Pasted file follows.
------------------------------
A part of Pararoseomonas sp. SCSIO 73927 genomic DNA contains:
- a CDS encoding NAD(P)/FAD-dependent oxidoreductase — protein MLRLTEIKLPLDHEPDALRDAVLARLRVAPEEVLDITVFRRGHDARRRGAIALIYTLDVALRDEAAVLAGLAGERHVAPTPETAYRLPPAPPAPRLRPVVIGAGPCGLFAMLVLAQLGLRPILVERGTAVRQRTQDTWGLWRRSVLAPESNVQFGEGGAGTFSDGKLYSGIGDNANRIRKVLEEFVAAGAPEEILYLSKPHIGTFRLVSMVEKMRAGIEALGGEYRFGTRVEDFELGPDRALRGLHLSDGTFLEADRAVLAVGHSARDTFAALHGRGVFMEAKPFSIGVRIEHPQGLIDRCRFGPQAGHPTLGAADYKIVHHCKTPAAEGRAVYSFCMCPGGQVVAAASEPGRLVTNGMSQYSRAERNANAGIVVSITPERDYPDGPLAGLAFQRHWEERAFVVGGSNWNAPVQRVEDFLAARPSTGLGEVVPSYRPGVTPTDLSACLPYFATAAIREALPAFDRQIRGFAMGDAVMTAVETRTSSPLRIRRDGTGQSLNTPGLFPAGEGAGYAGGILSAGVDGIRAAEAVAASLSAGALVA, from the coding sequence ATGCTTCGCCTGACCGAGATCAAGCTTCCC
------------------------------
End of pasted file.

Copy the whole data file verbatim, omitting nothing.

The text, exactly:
A part of Pararoseomonas sp. SCSIO 73927 genomic DNA contains:
- a CDS encoding NAD(P)/FAD-dependent oxidoreductase — protein MLRLTEIKLPLDHEPDALRDAVLARLRVAPEEVLDITVFRRGHDARRRGAIALIYTLDVALRDEAAVLAGLAGERHVAPTPETAYRLPPAPPAPRLRPVVIGAGPCGLFAMLVLAQLGLRPILVERGTAVRQRTQDTWGLWRRSVLAPESNVQFGEGGAGTFSDGKLYSGIGDNANRIRKVLEEFVAAGAPEEILYLSKPHIGTFRLVSMVEKMRAGIEALGGEYRFGTRVEDFELGPDRALRGLHLSDGTFLEADRAVLAVGHSARDTFAALHGRGVFMEAKPFSIGVRIEHPQGLIDRCRFGPQAGHPTLGAADYKIVHHCKTPAAEGRAVYSFCMCPGGQVVAAASEPGRLVTNGMSQYSRAERNANAGIVVSITPERDYPDGPLAGLAFQRHWEERAFVVGGSNWNAPVQRVEDFLAARPSTGLGEVVPSYRPGVTPTDLSACLPYFATAAIREALPAFDRQIRGFAMGDAVMTAVETRTSSPLRIRRDGTGQSLNTPGLFPAGEGAGYAGGILSAGVDGIRAAEAVAASLSAGALVA, from the coding sequence ATGCTTCGCCTGACCGAGATCAAGCTTCCC